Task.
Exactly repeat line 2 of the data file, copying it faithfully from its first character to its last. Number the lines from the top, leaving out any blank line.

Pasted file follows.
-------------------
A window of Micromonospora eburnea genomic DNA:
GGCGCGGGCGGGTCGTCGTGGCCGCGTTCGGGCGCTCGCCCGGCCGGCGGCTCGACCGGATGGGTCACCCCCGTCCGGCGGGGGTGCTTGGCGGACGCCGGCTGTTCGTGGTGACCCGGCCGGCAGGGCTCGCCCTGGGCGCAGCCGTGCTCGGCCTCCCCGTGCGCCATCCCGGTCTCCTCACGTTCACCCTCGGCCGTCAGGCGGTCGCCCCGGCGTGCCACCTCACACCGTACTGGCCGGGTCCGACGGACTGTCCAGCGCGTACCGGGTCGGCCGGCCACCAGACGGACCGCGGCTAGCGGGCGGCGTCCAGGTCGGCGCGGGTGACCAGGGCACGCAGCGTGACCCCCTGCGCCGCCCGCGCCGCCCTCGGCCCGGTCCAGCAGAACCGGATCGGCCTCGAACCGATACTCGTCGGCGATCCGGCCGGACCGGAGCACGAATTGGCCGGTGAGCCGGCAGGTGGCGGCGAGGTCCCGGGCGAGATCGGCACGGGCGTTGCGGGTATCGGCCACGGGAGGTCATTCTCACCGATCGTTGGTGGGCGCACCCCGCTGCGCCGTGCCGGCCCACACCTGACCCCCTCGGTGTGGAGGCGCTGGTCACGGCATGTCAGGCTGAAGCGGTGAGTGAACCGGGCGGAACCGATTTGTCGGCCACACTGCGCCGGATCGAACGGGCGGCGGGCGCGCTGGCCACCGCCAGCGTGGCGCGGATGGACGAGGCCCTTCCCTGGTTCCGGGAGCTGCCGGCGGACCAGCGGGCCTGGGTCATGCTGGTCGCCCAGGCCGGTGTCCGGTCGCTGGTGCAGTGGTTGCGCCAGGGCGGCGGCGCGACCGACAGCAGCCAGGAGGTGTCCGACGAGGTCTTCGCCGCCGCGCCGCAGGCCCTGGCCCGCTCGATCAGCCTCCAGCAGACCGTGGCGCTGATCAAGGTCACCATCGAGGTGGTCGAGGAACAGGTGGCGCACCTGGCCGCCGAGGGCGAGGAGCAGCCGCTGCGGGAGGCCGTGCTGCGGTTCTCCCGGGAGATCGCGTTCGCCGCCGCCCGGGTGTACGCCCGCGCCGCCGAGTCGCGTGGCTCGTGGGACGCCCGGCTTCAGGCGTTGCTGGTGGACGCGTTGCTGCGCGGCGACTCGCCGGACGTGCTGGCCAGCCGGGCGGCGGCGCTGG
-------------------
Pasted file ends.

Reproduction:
GGCGCGGGCGGGTCGTCGTGGCCGCGTTCGGGCGCTCGCCCGGCCGGCGGCTCGACCGGATGGGTCACCCCCGTCCGGCGGGGGTGCTTGGCGGACGCCGGCTGTTCGTGGTGACCCGGCCGGCAGGGCTCGCCCTGGGCGCAGCCGTGCTCGGCCTCCCCGTGCGCCATCCCGGTCTCCTCACGTTCACCCTCGGCCGTCAGGCGGTCGCCCCGGCGTGCCACCTCACACCGTACTGGCCGGGTCCGACGGACTGTCCAGCGCGTACCGGGTCGGCCGGCCACCAGACGGACCGCGGCTAGCGGGCGGCGTCCAGGTCGGCGCGGGTGACCAGGGCACGCAGCGTGACCCCCTGCGCCGCCCGCGCCGCCCTCGGCCCGGTCCAGCAGAACCGGATCGGCCTCGAACCGATACTCGTCGGCGATCCGGCCGGACCGGAGCACGAATTGGCCGGTGAGCCGGCAGGTGGCGGCGAGGTCCCGGGCGAGATCGGCACGGGCGTTGCGGGTATCGGCCACGGGAGGTCATTCTCACCGATCGTTGGTGGGCGCACCCCGCTGCGCCGTGCCGGCCCACACCTGACCCCCTCGGTGTGGAGGCGCTGGTCACGGCATGTCAGGCTGAAGCGGTGAGTGAACCGGGCGGAACCGATTTGTCGGCCACACTGCGCCGGATCGAACGGGCGGCGGGCGCGCTGGCCACCGCCAGCGTGGCGCGGATGGACGAGGCCCTTCCCTGGTTCCGGGAGCTGCCGGCGGACCAGCGGGCCTGGGTCATGCTGGTCGCCCAGGCCGGTGTCCGGTCGCTGGTGCAGTGGTTGCGCCAGGGCGGCGGCGCGACCGACAGCAGCCAGGAGGTGTCCGACGAGGTCTTCGCCGCCGCGCCGCAGGCCCTGGCCCGCTCGATCAGCCTCCAGCAGACCGTGGCGCTGATCAAGGTCACCATCGAGGTGGTCGAGGAACAGGTGGCGCACCTGGCCGCCGAGGGCGAGGAGCAGCCGCTGCGGGAGGCCGTGCTGCGGTTCTCCCGGGAGATCGCGTTCGCCGCCGCCCGGGTGTACGCCCGCGCCGCCGAGTCGCGTGGCTCGTGGGACGCCCGGCTTCAGGCGTTGCTGGTGGACGCGTTGCTGCGCGGCGACTCGCCGGACGTGCTGGCCAGCCGGGCGGCGGCGCTGG